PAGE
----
JACKSONVILLE, Fla. – Homeowners, renters and business owners in Duval County may now apply for federal disaster assistance for uninsured and underinsured damages and losses resulting from Hurricane Matthew.
Brevard, Flagler, Indian River, Putnam, St. Johns and Volusia counties had already been designated for Individual Assistance.
Jacksonville Mayor Lenny Curry said damage to public facilities in Duval County is estimated at $70 million.
“It costs money if you lose power. You lose your food and things like that, so, we’ve got to figure out how to always work together and part of it is working with the federal government and making sure our federal government is a good partner,” Gov. Rick Scott said.
To be eligible for federal aid under FEMA’s Individual Assistance Program, storm damage and losses from the hurricane and flooding must have occurred as a result of Hurricane Matthew, beginning on Oct. 3.
Survivors are encouraged to register with FEMA as soon as possible. If you preregistered with FEMA, you do not have to apply again. If you have phone and/or internet access, you may register:
- Online at DisasterAssistance.gov, or
- On the FEMA Mobile App, or by
- Calling 800-621-3362 (FEMA). Applicants who use 711 or Video Relay Service may also call 800-621-3362. People who are deaf, hard of hearing or have a speech disability and use a TTY may call 800-462-7585.
- The toll-free numbers are open from 7 a.m. to 10 p.m., seven days a week.
- Multilingual operators are available.
Don’t be discouraged if you do not have access to telephone or internet service. Disaster survivor assistance specialists are helping people register for assistance in designated counties. Additionally, disaster recovery centers are planned to open in the near future.
Assistance for eligible survivors can include grants for temporary housing and home repairs, and for other serious disaster-related needs, such as medical and dental expenses or funeral and burial costs.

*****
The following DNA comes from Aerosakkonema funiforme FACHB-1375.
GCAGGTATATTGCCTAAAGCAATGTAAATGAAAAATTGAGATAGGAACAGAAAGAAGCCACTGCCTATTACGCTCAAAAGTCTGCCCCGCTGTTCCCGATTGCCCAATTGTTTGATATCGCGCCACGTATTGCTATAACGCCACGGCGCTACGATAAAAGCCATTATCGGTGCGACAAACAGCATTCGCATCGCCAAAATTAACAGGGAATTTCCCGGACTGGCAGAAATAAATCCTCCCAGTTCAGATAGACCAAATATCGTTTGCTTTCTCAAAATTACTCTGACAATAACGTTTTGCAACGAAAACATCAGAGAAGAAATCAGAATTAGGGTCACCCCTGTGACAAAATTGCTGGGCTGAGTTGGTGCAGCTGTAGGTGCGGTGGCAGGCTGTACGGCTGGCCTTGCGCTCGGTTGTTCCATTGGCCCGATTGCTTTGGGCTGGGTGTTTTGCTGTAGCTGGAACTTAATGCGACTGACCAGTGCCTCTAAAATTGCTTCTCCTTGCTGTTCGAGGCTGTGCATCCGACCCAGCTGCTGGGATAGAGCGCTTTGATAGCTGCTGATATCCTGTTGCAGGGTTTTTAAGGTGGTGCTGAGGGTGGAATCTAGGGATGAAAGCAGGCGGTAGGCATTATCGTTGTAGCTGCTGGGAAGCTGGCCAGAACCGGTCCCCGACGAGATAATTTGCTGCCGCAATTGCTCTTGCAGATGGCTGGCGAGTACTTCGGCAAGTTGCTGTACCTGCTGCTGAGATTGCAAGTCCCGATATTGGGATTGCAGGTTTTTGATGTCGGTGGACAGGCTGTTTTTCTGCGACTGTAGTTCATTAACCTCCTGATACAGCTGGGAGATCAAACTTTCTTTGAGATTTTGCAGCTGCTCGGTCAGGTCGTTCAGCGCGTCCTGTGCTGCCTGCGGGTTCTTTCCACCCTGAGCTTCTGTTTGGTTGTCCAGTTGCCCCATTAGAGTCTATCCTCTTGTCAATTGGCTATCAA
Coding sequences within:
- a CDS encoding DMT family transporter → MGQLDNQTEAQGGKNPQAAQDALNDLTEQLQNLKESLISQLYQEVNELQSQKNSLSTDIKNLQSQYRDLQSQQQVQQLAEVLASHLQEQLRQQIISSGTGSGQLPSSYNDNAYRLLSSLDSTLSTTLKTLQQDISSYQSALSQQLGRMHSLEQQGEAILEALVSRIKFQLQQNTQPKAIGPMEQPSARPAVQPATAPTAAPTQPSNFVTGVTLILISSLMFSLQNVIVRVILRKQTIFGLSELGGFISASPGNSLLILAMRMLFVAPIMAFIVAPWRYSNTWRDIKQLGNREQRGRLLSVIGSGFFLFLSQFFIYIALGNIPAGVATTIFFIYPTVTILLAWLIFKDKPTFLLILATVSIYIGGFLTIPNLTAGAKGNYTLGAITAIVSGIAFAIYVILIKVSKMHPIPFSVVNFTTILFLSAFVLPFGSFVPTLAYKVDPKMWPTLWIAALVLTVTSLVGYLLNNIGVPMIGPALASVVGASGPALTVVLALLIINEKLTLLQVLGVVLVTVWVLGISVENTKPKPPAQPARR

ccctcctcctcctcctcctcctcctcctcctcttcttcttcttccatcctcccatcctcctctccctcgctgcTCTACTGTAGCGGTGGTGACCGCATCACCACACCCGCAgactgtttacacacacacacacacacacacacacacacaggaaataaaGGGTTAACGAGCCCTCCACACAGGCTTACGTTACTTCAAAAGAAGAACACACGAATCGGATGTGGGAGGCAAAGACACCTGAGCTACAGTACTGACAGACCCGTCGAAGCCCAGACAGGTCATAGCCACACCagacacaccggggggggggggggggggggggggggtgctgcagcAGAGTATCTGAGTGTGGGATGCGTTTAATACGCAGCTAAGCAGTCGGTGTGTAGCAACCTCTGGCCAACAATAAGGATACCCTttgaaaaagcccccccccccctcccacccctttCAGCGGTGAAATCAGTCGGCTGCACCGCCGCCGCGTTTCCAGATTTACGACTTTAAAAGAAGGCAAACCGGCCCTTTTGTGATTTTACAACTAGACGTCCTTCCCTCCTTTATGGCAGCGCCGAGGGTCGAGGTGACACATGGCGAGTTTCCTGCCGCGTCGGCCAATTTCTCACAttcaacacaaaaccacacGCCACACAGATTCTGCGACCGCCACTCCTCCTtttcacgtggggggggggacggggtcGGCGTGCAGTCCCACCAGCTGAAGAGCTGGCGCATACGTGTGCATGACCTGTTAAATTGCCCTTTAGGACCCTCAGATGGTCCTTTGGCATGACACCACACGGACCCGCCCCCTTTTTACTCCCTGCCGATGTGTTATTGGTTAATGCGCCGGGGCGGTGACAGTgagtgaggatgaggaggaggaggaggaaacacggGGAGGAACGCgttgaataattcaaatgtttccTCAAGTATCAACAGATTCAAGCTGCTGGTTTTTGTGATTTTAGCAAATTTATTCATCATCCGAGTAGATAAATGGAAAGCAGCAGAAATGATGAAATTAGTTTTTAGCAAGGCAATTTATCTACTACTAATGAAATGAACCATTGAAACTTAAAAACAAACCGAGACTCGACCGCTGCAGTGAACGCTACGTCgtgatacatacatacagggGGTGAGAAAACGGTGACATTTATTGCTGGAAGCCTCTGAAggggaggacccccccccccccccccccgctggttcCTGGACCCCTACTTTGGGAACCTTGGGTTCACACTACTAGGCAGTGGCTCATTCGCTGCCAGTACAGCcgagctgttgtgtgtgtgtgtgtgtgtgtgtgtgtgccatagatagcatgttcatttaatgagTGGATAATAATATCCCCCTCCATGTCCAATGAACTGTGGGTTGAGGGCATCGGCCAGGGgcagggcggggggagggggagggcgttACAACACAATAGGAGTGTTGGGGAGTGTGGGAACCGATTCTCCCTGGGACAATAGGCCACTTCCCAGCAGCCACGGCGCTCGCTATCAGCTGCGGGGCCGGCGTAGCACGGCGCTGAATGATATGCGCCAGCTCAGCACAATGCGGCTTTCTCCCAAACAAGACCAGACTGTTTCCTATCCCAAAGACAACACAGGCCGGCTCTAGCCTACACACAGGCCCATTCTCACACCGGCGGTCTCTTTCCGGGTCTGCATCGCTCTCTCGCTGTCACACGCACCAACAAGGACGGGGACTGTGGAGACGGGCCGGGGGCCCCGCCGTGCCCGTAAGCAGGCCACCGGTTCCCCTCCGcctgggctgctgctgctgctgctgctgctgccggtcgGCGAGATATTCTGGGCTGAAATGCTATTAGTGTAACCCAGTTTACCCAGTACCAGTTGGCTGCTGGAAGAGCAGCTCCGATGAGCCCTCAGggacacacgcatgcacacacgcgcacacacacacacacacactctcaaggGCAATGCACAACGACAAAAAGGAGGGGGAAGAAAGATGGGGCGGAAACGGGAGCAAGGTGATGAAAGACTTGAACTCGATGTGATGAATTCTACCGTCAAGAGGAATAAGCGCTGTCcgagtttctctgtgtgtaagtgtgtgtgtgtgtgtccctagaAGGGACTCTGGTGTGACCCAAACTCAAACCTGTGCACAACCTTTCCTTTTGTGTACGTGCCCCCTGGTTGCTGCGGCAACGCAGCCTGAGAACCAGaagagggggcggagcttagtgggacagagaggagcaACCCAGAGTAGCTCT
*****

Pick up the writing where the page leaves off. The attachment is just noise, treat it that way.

Long-term, low-interest disaster loans from the U.S. Small Business Administration (SBA) also may be available to cover losses not fully compensated by insurance and do not duplicate benefits of other agencies or organizations.
Survivors should contact their insurance company to file their insurance claim. FEMA is unable to duplicate insurance payments. However, those without insurance or those who may be underinsured may still receive help.
Duval County updates governor on clean-up
Curry and other city leaders updated Scott on Monday on recovery efforts after Hurricane Matthew damaged homes, knocked out power and downed trees as it skirted up the coastline two weeks ago.
The leaders said the meeting is a way to show their dedication to improving storm response in the city.
Scott met with Curry, the Florida National Guard, emergency management and mayors from surrounding areas of Duval County to discuss road closures, school closings and how long it took to get customers' power back on.
“I think it’s important to think through the process of, if we’re going to have to close the school, how quickly are we going to be able to reopen it?” Scott said. “And are the employees going to be able to come? So, I think that’s something we can put a little more focus into.”
Curry said JEA officials admitted that they should not have set a deadline that they could not meet and have taken that as a lesson learned.
"Look, it's not about where people are or where they were, it's about results,” Curry said. “And, as you heard the governor say and as another outlet reported on this, during the storm and as the storm was closing in, I was on phone calls with Paul McElroy, the CEO of JEA, in conversations, offering my help and the governor's help to make sure we had additional resources here to restore power as quickly as possible."
City leaders said storm debris pickup is about halfway done, and there will be a second round of debris pickup, which should be completed in another month-long timeframe.